The biggest Mercedes-Benz SUV since 2006 has been the GL-Class and it is, in fact, one of the biggest SUVs money can buy. Australia’s favourite large tow hauler, the Toyota LandCruiser 200 Series, is 170mm shorter and just slightly taller and wider than the big Benz. The first-generation GL-Class was replaced in 2012 by the new GL, which was 100kg lighter but still used a monocoque body instead of the familiar body-on-chassis construction used on vehicles like the LandCruiser 200. This is the last year of GL production; next year, the GL will get a face-lift and be renamed the GLS-Class, following Mercedes’ new naming conventions.
Mercedes-Benz revised the GL-Class earlier this year, adding more value and features to the range. The model we tested here is the Edition S, which incorporates the AMG Sports Package (including AMG bodystyling, AMG flared wheel arches and 19in sports brakes with perforated front brake discs and brake calliper covers with Mercedes-Benz lettering), Active Curve System with active roll stabilisation, tyre pressure monitoring system, 21in AMG wheels in matt black, multi-contour front seats and a wood/leather steering wheel. Edition S exterior styling is also standard.
The test vehicle was also fitted out with the $3800 optional Premium Package, which comprises a panoramic glass electric sunroof with tilt/slide function, heated and ventilated front seats with perforated leather, rear sunblind, temperature-controlled cup holders, and laminated safety glass. All up, the GL 350 BlueTEC Edition S we tested was $138,310, plus the towbar, brake control and on-road costs.
These features are on top of the GL’s already comprehensive features list, which we will only touch on here. The GL 350 BlueTEC has driver’s seat, front passenger’s seat, steering column and exterior mirrors electrically adjustable with memory function, front and rear automatic climate control, Harman Kardon 14-speaker 830W Logic 7 surround-sound system, 17.8cm TFT colour display, HDD navigation with RDS-TMC, 10GB music register, single-disc CD/DVD player with MP3/WMA/AAC compatibility, AM/FM tuner, voice control operation, Bluetooth connectivity, telephone keypad for phone operation and internet connectivity, and keyless entry and stop/start. It also has bi-xenon headlights, active light function, automatic headlamp range adjustment, cornering light function, LED indicators, headlamp cleaning system and adaptive highbeam assist, 360° camera, acceleration skid control, active blind spot assist, active lane keep assist, active bonnet and adaptive brake lights.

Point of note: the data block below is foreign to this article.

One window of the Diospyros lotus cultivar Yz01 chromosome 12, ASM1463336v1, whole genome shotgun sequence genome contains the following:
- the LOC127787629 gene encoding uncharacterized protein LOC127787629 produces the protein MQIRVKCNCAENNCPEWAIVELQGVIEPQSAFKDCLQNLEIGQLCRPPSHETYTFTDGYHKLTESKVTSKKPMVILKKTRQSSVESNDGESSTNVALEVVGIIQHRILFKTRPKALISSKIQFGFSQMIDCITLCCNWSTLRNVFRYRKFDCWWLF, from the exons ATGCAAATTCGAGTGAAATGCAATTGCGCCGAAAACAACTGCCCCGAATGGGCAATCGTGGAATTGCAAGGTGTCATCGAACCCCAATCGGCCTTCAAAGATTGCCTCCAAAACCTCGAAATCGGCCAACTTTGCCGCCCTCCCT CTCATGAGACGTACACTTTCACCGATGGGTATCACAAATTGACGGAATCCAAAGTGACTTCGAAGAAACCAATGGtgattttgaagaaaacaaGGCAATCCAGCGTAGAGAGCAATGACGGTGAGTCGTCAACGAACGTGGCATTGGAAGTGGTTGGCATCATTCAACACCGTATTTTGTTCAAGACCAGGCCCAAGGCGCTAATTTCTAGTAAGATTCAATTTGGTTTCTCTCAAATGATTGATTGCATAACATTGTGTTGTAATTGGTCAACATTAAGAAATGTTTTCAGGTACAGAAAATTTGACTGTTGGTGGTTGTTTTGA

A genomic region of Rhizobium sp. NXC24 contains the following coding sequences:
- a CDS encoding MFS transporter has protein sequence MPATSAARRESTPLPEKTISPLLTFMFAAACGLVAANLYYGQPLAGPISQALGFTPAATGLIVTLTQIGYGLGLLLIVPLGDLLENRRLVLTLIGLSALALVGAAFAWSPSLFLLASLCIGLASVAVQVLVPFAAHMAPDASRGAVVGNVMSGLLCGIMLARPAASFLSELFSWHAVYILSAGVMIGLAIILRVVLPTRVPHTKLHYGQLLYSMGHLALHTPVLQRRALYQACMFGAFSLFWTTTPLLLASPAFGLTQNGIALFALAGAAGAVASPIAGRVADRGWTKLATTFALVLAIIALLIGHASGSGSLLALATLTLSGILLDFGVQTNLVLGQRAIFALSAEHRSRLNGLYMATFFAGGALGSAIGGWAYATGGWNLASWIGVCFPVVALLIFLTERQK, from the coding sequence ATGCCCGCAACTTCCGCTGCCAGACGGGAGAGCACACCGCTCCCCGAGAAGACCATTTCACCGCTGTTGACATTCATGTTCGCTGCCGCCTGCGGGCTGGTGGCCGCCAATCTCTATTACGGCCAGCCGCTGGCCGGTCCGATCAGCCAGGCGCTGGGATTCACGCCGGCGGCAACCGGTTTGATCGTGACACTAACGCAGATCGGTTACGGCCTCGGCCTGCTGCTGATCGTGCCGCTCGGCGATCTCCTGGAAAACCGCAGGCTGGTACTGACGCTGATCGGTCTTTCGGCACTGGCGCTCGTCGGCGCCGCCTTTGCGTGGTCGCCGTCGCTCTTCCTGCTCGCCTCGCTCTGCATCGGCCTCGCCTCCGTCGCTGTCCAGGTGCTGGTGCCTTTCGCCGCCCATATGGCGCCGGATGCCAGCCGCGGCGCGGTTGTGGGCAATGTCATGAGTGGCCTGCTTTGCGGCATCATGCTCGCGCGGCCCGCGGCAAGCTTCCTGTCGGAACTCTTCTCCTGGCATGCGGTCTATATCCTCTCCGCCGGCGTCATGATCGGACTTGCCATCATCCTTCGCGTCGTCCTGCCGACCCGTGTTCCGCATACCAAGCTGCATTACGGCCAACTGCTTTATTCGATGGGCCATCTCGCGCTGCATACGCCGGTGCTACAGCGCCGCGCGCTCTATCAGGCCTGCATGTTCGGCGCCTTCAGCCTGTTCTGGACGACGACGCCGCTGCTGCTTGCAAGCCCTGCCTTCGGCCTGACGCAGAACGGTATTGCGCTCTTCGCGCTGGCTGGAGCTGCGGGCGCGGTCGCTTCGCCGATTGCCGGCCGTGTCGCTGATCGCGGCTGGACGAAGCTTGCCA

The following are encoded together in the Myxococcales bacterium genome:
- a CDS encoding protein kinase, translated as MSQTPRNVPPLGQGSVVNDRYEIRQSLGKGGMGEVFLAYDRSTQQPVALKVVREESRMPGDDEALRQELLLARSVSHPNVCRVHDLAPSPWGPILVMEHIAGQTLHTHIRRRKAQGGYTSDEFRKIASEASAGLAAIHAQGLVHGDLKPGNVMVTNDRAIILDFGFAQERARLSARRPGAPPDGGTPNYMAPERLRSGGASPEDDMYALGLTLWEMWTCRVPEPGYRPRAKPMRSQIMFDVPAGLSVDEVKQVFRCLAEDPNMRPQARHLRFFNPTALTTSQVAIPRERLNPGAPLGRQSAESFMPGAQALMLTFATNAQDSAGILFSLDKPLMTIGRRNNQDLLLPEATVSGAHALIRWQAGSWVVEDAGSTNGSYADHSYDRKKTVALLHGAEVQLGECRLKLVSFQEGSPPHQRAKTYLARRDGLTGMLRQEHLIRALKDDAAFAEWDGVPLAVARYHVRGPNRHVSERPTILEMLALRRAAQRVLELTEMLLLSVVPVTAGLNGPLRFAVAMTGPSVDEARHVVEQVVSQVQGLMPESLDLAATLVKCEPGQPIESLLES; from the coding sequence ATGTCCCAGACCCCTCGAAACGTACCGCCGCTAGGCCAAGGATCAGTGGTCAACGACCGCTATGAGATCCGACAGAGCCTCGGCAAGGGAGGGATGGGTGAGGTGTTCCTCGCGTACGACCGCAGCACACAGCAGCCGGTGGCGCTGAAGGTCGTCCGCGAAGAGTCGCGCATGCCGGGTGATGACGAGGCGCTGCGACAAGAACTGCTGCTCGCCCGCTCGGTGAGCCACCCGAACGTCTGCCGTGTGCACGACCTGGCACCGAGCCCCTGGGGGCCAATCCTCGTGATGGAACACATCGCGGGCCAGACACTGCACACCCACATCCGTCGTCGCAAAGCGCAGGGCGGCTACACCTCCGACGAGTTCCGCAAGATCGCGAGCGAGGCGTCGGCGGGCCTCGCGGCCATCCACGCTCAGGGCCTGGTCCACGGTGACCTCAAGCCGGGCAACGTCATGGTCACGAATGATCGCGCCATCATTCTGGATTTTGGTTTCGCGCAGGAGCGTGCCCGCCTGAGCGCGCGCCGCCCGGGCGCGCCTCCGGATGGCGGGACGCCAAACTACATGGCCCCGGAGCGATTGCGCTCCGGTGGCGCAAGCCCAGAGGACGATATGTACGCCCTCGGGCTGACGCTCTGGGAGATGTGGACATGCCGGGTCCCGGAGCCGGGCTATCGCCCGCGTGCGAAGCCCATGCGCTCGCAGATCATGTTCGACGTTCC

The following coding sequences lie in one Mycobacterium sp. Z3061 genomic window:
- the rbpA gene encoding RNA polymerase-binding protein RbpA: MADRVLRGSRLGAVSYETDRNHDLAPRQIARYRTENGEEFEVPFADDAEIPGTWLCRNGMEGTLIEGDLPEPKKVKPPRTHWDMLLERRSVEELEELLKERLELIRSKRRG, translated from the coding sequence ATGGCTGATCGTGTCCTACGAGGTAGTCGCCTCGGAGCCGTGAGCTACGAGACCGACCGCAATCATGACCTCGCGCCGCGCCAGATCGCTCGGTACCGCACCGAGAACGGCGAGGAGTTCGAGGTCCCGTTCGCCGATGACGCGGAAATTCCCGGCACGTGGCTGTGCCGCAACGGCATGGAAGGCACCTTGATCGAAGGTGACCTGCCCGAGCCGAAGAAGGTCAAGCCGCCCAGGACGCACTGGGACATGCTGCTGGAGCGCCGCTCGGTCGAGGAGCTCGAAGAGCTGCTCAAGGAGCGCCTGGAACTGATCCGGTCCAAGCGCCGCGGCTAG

The independent front, multi-link rear suspension features height-adjustable air springs and the combination works brilliantly to give the GL-Class the sort of ride quality you don’t expect on a vehicle riding on 21in, low-profile rubber. The insulation from sharp road shocks is particularly good and over fast undulations the ride is also well-controlled. Helping the GL in its cause is the two-mode suspension settings – comfort or sport – and we found the comfort setting was ideal for most driving, only selecting sport for fast, undulating roads. The GL’s steering was a bit light but had good response and transcribed what was going on at the wheels reasonably well.
Driving solo, with mostly open-road use, the GL 350 achieved 10.2L/100km. During inner-city driving, the average rose to 13.7L/100km and when towing a tandem-axle caravan, fuel consumption rose to 17.3L/100km.
We towed a 2270kg tandem-axle caravan with a 154kg towball download behind the GL 350. The Mercedes, with its air suspension (and relatively light ball load imposed on it), didn’t dip down at the rear and once on the move barely felt any different to when it was not towing. The lag felt off-idle seemed less obvious with a load behind, and the mid-range was very strong when towing.
The GL-Class rode beautifully and you had no real sense that you were towing something so big until you looked in the mirrors. Engine braking was not ideal with the free-revving diesel lacking the level of compression braking you’d want to quell speed on a long descent. The side mirrors, with their curved design, were not the easiest to mount towing mirrors to because the clamps tended to work their way around the curve of the mirror shell. Fitting magnetic supports helped.
THE BOTTOM LINE
While it is a big truck and feels it to drive in the city, the GL-Class shrinks around you on the open road and has the comfort and road manners to eat up the kilometres with ease.
Towing a caravan behind simply doesn’t faze
it and there are few other tow tugs on the market that could carry off a lap around Australia with such ease.
The full test appears in Caravan World #543 November, 2015. Subscribe today for the latest caravan reviews and news every month!